People who have ulcers need to go on a bland diet and avoid spicy foods. Most of them find it boring. People won’t eat tasteless food if they don’t have to. And no one will choose to read insipid writing.
So give them something tasty. Paint a picture. We have five physical senses, and our writing can appeal to all of them using sensory words.
Bland writing often overuses forms of to be. Lazy writers neglect to stop and think of verbs where something actually happens. They also overuse passive voice and commonplace adjectives and adverbs.
Pick strong nouns or verbs instead. But don’t diss adjectives entirely. They include many of the sensory words that can give your writing zest.
Mark Twain gave this well-known advice to another writer:
When you catch an adjective, kill it. No, I don’t mean utterly, but kill most of them—then the rest will be valuable. They weaken when they are close together. They give strength when they are wide apart. An adjective habit, or a wordy, diffuse, flowery habit, once fastened upon a person, is as hard to get rid of as any other vice.
Notice that he said the adjectives that remain after merciless editing would be valuable. Tasty writing, therefore, doesn’t avoid adjectives. It strives for good ones.
Some examples of weak adjectives to kill
In the following table replacing an adjective or adverb phrase with a stronger noun or verb makes the thought more vivid.
|a tight grip
|a grip like a vice
|a specific breed, such as Great Dane
|quandary, predicament, dilemma
|financial titan, mogul
|stumbled, crept, dawdled
|sprinted, galloped, raced
Interpretive vs descriptive adjectives
Some adjectives make the reader interpret them. Others more effectively describe the picture the writer wants to portray. Consider: “The beautiful woman walked with a little boy along a sandy beach.”
Beautiful can mean almost anything. It doesn’t provide a distinctive description, so the reader has to interpret it and make his own picture.
By beautiful woman, one person might see a tall, slender white woman with long blond hair. Someone else might envision a petite, buxom black woman with cornrows.
And what’s a little boy? When I was in high school, the jerk behind the counter at the Burger Chef called me a little kid. After all, he was in college. By “little boy,” most people could imagine anyone from a toddler to a short middle school student.
As multiple teachers probably told you, please be more specific.
I can’t think of any easy substitutions that will fix that sentence. Describe the woman and the boy before you say they were walking on the beach. Then your reader can actually envision their stroll.
But please, not on a sandy beach. Readers will see all beaches as sandy unless you tell them otherwise. If an adjective adds nothing to what’s already implicit in the noun, kill it.
Helping your reader see
Do you want to write about a tall building?
Skyscraper is more descriptive, but the song “Everything’s Up to Date in Kansas City” refers to “a skyscraper seven stories tall.” Actually, the first building ever called a skyscraper wasn’t much taller than that (ten stories).
How can you vividly convey the height of a particular building?
You might say you get a crick in your neck trying to see the observation deck of the Willis Tower from the ground. On the other hand, I used to drive past a hotel of 15 or so stories. It scrapes the prairie sky in lonely isolation, surrounded by corn fields.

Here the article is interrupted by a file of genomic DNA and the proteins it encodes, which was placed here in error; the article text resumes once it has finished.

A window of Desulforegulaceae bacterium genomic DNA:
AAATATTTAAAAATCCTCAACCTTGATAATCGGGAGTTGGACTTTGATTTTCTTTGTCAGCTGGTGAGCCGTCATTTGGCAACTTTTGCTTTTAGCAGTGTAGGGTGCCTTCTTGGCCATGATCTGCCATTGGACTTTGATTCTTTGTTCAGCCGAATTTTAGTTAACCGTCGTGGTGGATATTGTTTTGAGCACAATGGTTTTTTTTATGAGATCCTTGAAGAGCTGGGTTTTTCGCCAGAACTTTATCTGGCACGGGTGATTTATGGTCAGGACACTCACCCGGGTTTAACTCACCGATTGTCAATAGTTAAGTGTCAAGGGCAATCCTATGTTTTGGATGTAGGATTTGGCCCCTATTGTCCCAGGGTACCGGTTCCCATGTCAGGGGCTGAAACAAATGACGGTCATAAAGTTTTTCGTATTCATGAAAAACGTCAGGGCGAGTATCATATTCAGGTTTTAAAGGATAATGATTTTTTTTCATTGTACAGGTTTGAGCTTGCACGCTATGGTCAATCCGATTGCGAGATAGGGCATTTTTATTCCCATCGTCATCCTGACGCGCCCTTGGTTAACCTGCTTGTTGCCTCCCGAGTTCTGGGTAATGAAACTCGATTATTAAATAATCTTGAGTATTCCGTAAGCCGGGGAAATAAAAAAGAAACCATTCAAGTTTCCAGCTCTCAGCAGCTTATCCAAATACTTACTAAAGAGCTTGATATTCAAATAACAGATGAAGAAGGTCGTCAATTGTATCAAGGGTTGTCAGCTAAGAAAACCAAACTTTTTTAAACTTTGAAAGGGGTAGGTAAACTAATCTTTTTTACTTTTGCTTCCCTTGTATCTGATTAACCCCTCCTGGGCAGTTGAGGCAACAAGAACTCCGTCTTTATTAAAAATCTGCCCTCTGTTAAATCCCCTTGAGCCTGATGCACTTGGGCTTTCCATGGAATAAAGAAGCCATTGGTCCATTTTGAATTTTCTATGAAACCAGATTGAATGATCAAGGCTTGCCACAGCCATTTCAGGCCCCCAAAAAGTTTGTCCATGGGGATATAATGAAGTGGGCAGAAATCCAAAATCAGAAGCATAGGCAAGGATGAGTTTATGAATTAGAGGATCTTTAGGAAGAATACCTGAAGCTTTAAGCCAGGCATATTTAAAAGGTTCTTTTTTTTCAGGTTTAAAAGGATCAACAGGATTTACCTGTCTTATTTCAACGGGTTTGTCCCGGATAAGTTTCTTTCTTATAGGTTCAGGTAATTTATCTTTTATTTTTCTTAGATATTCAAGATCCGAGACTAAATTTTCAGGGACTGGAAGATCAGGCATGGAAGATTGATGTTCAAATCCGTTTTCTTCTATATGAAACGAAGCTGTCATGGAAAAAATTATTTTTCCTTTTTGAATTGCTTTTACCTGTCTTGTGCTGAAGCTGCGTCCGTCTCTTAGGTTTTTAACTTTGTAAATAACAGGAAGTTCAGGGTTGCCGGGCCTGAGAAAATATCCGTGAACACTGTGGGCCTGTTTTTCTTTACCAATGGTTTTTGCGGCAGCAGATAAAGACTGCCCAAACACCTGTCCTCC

Common color names, in general, fail to paint a vivid enough picture to count as effective sensory words.
Blue sky is interpretive. On the other hand, cerulean, powder blue, or Carolina blue sky are more descriptive––even though most people probably don’t know what cerulean means. Or for that matter consider midnight blue sky, or navy blue sky. Now you see a completely different scene, don’t you? Likewise, ruby, crimson, or scarlet convey more than red.
And what about brilliant, bright, clear, vibrant color on the one hand? Pale, dingy, camouflaged, or indistinct on the other?
Use vision words as metaphors. Napoleon Bonaparte was very short physically, but certainly a towering figure in history. Many would-be seven-foot basketball players have failed to make the team because of their minuscule effect on the court in tryouts.
Using sensory words beyond the sense of sight
I have searched the Internet for examples of improving sentences using sensory words. Most of the sputtering “before” sentences fail to convey a sense of sight. I suppose most lazy writers don’t even think of describing other senses.
Maybe instead of writing a dull verb, a gossip cackles in glee to share the latest tidbit. And remember someone’s loud tie. Words related to hearing can describe something else besides sounds.
Likewise, words that convey texture or other aspects of the sense of touch apply to more than feeling. The smooth talker and the coarse jester are probably not the same person, and you might not want to reach out and touch either of them.
Feeling, by the way, can mean either physical sensations of touch or an emotional state. Search for “power words” and you can find numerous lists that include hundreds of them.
Marketing, according to cliché, depends on appealing to fear and greed. Good marketing, in fact, appeals to a broader range than that. You’ll find the lists of power words conveniently grouped by the emotion they invoke.
Someone else compiled a mammoth list of sensory words. He also shows how to use them not only in the body of your writing but in flavorful email subject lines and social media profiles.
I began this post contrasting bland and insipid writing with tasty. Now, let me say that using sensory language gives your writing the fragrance of the living instead of the odor of dead prose.